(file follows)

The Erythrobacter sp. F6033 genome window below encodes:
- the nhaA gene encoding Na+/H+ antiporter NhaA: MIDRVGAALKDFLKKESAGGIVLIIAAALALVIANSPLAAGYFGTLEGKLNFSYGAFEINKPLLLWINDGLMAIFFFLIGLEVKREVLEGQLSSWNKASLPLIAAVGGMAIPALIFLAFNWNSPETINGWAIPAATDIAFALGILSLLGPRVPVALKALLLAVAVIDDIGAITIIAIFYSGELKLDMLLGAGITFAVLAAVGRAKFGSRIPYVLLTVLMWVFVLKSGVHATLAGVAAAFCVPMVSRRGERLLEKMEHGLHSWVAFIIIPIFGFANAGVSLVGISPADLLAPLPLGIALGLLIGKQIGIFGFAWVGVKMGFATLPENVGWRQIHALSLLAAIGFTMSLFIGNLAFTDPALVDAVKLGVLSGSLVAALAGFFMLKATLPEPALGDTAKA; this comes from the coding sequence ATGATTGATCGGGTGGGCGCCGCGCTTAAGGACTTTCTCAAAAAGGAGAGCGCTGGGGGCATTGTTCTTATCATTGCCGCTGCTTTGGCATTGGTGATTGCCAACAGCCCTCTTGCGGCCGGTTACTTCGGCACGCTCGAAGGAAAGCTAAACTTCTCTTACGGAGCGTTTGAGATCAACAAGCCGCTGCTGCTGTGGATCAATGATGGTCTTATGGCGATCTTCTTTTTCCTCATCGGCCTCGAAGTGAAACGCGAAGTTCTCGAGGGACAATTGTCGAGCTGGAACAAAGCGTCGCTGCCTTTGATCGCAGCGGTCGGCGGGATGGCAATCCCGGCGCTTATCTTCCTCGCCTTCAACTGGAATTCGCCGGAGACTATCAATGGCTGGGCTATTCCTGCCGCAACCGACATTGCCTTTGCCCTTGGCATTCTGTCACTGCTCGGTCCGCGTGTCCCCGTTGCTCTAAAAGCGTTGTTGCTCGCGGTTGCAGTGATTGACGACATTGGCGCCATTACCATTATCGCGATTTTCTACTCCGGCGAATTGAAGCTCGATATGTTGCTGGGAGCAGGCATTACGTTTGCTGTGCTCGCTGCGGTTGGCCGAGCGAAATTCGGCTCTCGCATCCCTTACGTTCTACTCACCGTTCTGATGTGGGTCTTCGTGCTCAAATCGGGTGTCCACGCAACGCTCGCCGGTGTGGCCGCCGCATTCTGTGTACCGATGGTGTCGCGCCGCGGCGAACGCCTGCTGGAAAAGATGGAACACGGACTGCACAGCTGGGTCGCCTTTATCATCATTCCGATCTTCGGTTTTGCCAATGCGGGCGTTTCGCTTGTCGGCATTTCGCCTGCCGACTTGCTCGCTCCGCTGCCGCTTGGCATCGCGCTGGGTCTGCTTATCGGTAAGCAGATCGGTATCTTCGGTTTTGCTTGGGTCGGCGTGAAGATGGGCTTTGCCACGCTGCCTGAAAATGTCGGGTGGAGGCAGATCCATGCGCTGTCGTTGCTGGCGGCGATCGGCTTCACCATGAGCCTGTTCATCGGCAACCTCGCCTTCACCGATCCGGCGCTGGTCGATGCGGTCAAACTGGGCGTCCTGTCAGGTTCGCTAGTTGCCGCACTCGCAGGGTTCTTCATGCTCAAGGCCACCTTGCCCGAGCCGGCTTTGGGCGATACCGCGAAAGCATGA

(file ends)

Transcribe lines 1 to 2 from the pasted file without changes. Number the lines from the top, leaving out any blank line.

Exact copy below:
The Erythrobacter sp. F6033 genome window below encodes:
- the nhaA gene encoding Na+/H+ antiporter NhaA: MIDRVGAALKDFLKKESAGGIVLIIAAALALVIANSPLAAGYFGTLEGKLNFSYGAFEINKPLLLWINDGLMAIFFFLIGLEVKREVLEGQLSSWNKASLPLIAAVGGMAIPALIFLAFNWNSPETINGWAIPAATDIAFALGILSLLGPRVPVALKALLLAVAVIDDIGAITIIAIFYSGELKLDMLLGAGITFAVLAAVGRAKFGSRIPYVLLTVLMWVFVLKSGVHATLAGVAAAFCVPMVSRRGERLLEKMEHGLHSWVAFIIIPIFGFANAGVSLVGISPADLLAPLPLGIALGLLIGKQIGIFGFAWVGVKMGFATLPENVGWRQIHALSLLAAIGFTMSLFIGNLAFTDPALVDAVKLGVLSGSLVAALAGFFMLKATLPEPALGDTAKA; this comes from the coding sequence ATGATTGATCGGGTGGGCGCCGCGCTTAAGGACTTTCTCAAAAAGGAGAGCGCTGGGGGCATTGTTCTTATCATTGCCGCTGCTTTGGCATTGGTGATTGCCAACAGCCCTCTTGCGGCCGGTTACTTCGGCACGCTCGAAGGAAAGCTAAACTTCTCTTACGGAGCGTTTGAGATCAACAAGCCGCTGCTGCTGTGGATCAATGATGGTCTTATGGCGATCTTCTTTTTCCTCATCGGCCTCGAAGTGAAACGCGAAGTTCTCGAGGGACAATTGTCGAGCTGGAACAAAGCGTCGCTGCCTTTGATCGCAGCGGTCGGCGGGATGGCAATCCCGGCGCTTATCTTCCTCGCCTTCAACTGGAATTCGCCGGAGACTATCAATGGCTGGGCTATTCCTGCCGCAACCGACATTGCCTTTGCCCTTGGCATTCTGTCACTGCTCGGTCCGCGTGTCCCCGTTGCTCTAAAAGCGTTGTTGCTCGCGGTTGCAGTGATTGACGACATTGGCGCCATTACCATTATCGCGATTTTCTACTCCGGCGAATTGAAGCTCGATATGTTGCTGGGAGCAGGCATTACGTTTGCTGTGCTCGCTGCGGTTGGCCGAGCGAAATTCGGCTCTCGCATCCCTTACGTTCTACTCACCGTTCTGATGTGGGTCTTCGTGCTCAAATCGGGTGTCCACGCAACGCTCGCCGGTGTGGCCGCCGCATTCTGTGTACCGATGGTGTCGCGCCGCGGCGAACGCCTGCTGGAAAAGATGGAACACGGACTGCACAGCTGGGTCGCCTTTATCATCATTCCGATCTTCGGTTTTGCCAATGCGGGCGTTTCGCTTGTCGGCATTTCGCCTGCCGACTTGCTCGCTCCGCTGCCGCTTGGCATCGCGCTGGGTCTGCTTATCGGTAAGCAGATCGGTATCTTCGGTTTTGCTTGGGTCGGCGTGAAGATGGGCTTTGCCACGCTGCCTGAAAATGTCGGGTGGAGGCAGATCCATGCGCTGTCGTTGCTGGCGGCGATCGGCTTCACCATGAGCCTGTTCATCGGCAACCTCGCCTTCACCGATCCGGCGCTGGTCGATGCGGTCAAACTGGGCGTCCTGTCAGGTTCGCTAGTTGCCGCACTCGCAGGGTTCTTCATGCTCAAGGCCACCTTGCCCGAGCCGGCTTTGGGCGATACCGCGAAAGCATGA